Financial laws around the world can vary from those found in the U.S. In Australia, insolvency laws regulate the affairs of a company that can no longer pay its financial obligations. The most common procedures in the country for handling insolvency are voluntary administration, liquidation and receivership.
Governed by the Corporations Act of 2001, Australian insolvency laws primarily exist to establish and maintain a balance between the interests of a company that has become insolvent, its creditors and the general community that could also be affected by the company’s financial difficulties. Australian law uses the term “insolvency” to refer to companies and bankruptcy in reference to individuals.
A company becomes insolvent when it no longer has the resources to pay its creditors when credit payments or lump sum amounts become due. This inability to fulfill its financial obligations quickly leads to mounting financial troubles if the issue isn’t quickly addressed. Australian law establishes specific criteria for insolvency, and business experts point to several signs that a company could soon face insolvency. These signs include continuing quarterly and annual financial losses, overdue tax liabilities and liquidity ratios that are below one.
Another sign that a company could become insolvent is deteriorating relationships with banking institutions. When these relationships become strained, it makes it very difficult for the company to obtain additional funding when they need it. Companies that are insolvent also usually lose the ability to raise equity capital, and their suppliers may only honor collect-on-delivery (COD) transactions or require “ransom” payments before transactions can proceed.
Establishing a Presumption of Insolvency
In some instances, creditors can rely on presumptions of insolvency if providing proof of the insolvency is next to impossible. This paves the way for the company to apply for bankruptcy proceedings for the company. During the three months prior to the filing of the application, at least one financial issue must have occurred with the company.
One qualifying factor is the failure of the debtor company to comply with the statutory demand from the creditor. Another factor would be an unsatisfied — in part or in full — judgment granted by a court in favor of the creditor. Another situation where a company could be presumed to be insolvent is if an order was issued to appoint a receiver to enforce a floating charge, and that individual was appointed to assume possession of a company asset.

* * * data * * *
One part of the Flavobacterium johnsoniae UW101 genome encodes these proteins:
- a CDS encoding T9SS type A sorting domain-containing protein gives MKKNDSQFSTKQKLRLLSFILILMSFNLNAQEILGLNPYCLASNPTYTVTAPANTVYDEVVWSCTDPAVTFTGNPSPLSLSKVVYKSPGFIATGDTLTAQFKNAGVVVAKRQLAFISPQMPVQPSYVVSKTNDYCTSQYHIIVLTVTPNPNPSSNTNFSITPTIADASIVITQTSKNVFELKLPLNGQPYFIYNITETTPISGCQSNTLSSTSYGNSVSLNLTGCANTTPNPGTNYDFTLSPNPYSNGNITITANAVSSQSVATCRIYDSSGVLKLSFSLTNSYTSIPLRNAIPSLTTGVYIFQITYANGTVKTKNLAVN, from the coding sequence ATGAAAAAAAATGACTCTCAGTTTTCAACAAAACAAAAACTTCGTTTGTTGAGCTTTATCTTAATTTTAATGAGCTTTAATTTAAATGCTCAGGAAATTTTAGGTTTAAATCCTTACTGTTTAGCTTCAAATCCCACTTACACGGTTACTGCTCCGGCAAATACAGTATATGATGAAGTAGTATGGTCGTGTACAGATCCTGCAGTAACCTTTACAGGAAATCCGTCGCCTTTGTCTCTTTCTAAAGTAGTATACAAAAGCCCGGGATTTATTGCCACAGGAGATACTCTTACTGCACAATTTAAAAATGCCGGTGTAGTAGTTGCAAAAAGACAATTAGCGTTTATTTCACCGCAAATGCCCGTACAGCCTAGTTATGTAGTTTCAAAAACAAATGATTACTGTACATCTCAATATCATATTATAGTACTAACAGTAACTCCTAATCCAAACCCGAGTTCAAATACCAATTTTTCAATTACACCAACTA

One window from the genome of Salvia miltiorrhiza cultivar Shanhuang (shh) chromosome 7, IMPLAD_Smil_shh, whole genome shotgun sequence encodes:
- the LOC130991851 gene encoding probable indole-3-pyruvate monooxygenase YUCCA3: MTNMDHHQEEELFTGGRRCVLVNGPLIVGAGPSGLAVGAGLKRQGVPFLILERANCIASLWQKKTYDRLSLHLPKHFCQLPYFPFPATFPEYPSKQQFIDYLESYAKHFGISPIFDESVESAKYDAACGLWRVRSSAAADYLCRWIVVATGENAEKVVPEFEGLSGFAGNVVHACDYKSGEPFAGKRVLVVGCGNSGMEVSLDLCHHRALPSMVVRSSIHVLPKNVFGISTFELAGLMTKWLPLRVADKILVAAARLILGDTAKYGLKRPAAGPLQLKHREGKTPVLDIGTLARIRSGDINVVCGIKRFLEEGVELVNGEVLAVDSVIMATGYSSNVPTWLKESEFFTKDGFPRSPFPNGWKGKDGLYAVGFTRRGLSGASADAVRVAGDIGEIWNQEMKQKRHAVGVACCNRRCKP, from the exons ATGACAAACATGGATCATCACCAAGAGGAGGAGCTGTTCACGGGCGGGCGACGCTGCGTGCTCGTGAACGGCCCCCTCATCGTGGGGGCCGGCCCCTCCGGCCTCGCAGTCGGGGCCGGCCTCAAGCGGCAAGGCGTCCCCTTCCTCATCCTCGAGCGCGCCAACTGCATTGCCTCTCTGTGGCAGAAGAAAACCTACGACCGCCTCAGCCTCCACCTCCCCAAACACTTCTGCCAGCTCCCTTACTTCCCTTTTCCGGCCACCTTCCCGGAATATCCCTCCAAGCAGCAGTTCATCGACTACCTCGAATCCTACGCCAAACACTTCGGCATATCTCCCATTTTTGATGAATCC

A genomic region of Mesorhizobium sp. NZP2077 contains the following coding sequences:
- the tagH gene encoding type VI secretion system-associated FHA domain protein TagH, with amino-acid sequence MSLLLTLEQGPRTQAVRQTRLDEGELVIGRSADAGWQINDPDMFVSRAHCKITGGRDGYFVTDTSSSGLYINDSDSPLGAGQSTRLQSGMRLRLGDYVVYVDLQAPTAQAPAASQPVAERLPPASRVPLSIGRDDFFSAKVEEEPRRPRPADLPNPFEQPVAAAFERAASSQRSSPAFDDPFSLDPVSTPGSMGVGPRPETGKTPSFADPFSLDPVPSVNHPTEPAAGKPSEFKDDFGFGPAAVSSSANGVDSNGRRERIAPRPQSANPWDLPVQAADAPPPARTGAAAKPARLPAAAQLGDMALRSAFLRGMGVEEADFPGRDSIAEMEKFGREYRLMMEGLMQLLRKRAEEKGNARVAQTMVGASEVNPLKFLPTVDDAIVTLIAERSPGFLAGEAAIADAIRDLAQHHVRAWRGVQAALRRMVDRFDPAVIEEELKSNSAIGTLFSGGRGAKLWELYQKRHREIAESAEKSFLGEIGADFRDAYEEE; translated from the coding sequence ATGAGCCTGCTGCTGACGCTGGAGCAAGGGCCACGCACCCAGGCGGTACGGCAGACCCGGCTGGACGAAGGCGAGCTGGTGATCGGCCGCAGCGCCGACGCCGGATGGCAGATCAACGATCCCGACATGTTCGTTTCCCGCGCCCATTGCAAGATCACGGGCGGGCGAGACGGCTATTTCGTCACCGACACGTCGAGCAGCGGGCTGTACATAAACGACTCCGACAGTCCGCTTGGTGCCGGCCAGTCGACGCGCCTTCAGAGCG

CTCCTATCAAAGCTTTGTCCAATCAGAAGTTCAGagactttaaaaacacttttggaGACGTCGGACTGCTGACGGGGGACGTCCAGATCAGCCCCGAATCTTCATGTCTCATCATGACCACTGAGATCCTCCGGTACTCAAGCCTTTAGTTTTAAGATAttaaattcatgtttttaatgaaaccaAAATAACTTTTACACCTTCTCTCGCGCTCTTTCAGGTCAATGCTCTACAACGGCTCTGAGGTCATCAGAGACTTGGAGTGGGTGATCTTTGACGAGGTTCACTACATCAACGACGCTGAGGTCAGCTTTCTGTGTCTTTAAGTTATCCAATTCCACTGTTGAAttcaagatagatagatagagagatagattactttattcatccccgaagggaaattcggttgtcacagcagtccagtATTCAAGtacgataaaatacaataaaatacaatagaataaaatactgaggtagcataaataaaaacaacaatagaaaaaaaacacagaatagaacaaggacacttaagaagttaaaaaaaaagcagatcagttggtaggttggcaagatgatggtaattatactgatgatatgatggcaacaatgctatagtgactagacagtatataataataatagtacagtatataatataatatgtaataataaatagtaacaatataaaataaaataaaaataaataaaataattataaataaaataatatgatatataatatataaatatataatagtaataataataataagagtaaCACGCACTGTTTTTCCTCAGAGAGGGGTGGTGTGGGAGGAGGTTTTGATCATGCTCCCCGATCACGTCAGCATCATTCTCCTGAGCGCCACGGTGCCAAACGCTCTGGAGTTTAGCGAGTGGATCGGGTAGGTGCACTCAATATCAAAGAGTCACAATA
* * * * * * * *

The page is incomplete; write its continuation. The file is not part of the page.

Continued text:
Basic Elements of Australian Insolvency Laws
Once a company is determined to be insolvent, the company’s assets and finances are evaluated to see if the company can recover and weather the financial slump or if it has no realistic chance of regaining its financial viability. If the company is deemed to be salvageable, it can enter into a nonliquidation agreement with its creditors, or it can choose to proceed with formal insolvency proceedings.
One of the provisions in Australian insolvency laws aims to provide equal, fair, organized means of handling insolvency proceedings. It ensures that there’s an equitable distribution of the company’s assets to its creditors and other claimants. Australian insolvency laws are supposed to ensure that the debts are satisfied and that the insolvency proceedings are resolved as quickly — and with as little expense — as possible.
Australia’s insolvency laws also have mechanisms in place to help the company recover if officials determine there’s a chance for the company to move beyond its financial distress. Likewise, the laws provide that both the company and its creditors should have equal and fair involvement and contribution in the resolution of the insolvency issue. The laws also dictate that the company’s directors, officers and associates be investigated to determine why the company became insolvent.
Common Insolvency Provisions in Australia
According to Australian laws, insolvent companies may choose to undergo a number of procedures, the most common of which are voluntary administration, liquidation and receivership. Voluntary administration is a restructuring option for companies facing insolvency to help them stave off liquidation or a winding-up procedure. Companies that have a realistic chance of recovering often initiate proceedings for this option. A deeds of company arrangement (DOCA) is another type of voluntary restructuring option.
Liquidation, on the other hand, occurs when all the remaining assets of the company are collected, appraised and then sold. The proceeds of the sale are used to satisfy the company’s debts and obligations. Any balance that remains after the payment of the debts and any costs incurred while liquidating the company are equitably divided among the owners according to their rights and interests. The liquidation process may be voluntary or could be compulsory.
The process of receivership involves a receiver who “receives” the assets that secured the debt, sells them and then uses the proceeds to satisfy the debt. In the Corporations Act of 2001 this person is referred to as the controller. A secured creditor pursuant to a security arrangement with the debtor company usually initiates this insolvency procedure. The secured creditor appoints two or more receivers in the event that one cannot fulfill the duties of the appointment due to ill health or death.
Some financial experts view Australia as a creditor-friendly jurisdiction where the interests of creditors are given more weight. Australian insolvency laws actually help strike a balance between the interests of debtor companies and their creditors. The purpose is for the laws to encourage companies to engage in healthy risk-taking but discourage them from reckless borrowing.